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Posts Tagged ‘stenotype machine’

Court Scribes Explains What Those Court Reporters Are Typing On

Posted on: January 3rd, 2022 by Sfl Media No Comments

stenographerWhat’s that thing court reporters are always typing on? This is a question that CourtScribes gets asked all the time.

Well, that thing is called a stenotype machine. It’s also used for captioning television broadcasts as well. The stenotype works a bit like a portable word processor. It has a 22-button keyboard in place of the standard “qwerty” setup. The way modern stenotypes are set up, they have two rows of consonants across the middle, underneath a long “number bar.” Set in front are four vowel keys: “A,” “O,” “E,” and “U.”

How Does a Stenotype Work?

Court stenographers can type entire words all at once by striking multiple keys at the same time. This is a special skill that they have acquired. The left hand spells out the beginning of a syllable, while the right hand spells out the end. All keys are pressed at the same time, and the machine produces a word jumble that’s incomprehensible to anyone who’s not trained in (stenotype) machine shorthand.

Stenographers spell out syllables phonetically. But there aren’t enough keys on each side of the keyboard to cover every sound. Certain combinations of adjacent keys correspond to the missing consonants.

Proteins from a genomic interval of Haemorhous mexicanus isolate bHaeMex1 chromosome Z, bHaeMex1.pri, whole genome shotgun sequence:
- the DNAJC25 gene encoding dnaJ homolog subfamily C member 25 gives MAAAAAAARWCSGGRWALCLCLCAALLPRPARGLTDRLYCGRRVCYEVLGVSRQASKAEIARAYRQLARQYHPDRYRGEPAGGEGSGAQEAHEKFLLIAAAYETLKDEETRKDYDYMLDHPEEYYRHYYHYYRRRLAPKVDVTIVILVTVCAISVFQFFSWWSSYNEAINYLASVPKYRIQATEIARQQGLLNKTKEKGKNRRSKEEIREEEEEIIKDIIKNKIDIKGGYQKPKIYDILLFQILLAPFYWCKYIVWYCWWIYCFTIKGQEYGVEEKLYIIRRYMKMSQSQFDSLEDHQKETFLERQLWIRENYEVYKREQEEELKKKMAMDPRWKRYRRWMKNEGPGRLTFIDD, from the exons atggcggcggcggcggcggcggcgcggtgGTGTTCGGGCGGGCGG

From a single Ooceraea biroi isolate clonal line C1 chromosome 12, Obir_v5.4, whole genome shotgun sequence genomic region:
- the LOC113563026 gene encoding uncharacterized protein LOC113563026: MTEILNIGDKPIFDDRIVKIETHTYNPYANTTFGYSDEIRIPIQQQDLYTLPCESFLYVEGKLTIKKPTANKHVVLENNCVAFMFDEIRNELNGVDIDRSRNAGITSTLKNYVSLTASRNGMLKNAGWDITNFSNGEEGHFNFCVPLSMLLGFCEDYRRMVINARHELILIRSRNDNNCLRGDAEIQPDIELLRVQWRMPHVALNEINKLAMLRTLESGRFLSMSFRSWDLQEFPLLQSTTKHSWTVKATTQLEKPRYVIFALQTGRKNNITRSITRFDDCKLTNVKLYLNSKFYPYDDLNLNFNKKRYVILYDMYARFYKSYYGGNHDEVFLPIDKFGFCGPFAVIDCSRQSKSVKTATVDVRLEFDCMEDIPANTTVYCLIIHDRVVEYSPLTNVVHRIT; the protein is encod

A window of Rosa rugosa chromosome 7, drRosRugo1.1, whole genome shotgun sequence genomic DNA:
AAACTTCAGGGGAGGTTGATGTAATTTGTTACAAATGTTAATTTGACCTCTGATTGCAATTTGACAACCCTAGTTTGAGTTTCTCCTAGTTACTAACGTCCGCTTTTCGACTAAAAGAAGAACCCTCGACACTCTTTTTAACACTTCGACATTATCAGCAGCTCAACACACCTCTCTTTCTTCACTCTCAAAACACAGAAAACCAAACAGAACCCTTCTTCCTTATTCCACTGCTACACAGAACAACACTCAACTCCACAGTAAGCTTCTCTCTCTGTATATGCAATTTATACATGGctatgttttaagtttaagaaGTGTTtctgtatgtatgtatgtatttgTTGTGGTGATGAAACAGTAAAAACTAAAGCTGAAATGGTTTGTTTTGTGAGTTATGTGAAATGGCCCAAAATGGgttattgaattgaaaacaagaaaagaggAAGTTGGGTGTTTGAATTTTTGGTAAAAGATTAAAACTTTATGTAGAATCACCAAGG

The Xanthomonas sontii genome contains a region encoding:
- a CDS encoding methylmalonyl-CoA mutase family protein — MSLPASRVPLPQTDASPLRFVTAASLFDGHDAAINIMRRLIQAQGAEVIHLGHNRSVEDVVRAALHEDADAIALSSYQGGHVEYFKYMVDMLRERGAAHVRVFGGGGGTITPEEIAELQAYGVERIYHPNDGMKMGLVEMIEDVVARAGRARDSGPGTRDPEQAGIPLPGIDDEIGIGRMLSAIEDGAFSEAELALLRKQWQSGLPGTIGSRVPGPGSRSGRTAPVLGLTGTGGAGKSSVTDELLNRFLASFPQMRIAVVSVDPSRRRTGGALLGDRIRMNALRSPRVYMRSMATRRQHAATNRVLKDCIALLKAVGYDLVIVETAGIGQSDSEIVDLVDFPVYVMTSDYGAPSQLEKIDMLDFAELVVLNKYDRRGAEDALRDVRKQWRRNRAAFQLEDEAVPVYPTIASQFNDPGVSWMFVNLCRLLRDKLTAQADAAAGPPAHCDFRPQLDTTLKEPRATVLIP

At court-reporting school, you learn one of at least half a dozen machine shorthand “theories,” which teach different approaches and general rules. Any experienced stenographer will work out his or her own abbreviations, especially for words and phrases particular to a given job.

In the old days, everything a stenographer typed would print to a roll of narrow paper tape. Later on, the stenographer would translate the notes back to English, and sometimes another stenographer would check the translation. Now the translation is done by computer. Fancier stenotype machines translate as they go. The paper tape still records the original notes, but an LCD display on the machine itself shows the words in regular English.

Almost all stenographers have their own customized machines. A brand-new, top-of-the-line stenotype costs up to about $4,500. Cheaper training models are a bit over $1,000.

In the last few years, more court reporters have begun to use less expensive technologies. A “verbatim” reporter holds a tiny microphone up close to his mouth and repeats everything he hears behind a mask and device that silences the sound of his voice. Voice-recognition software can translate the recording into printed text either after the fact or as the recording is made.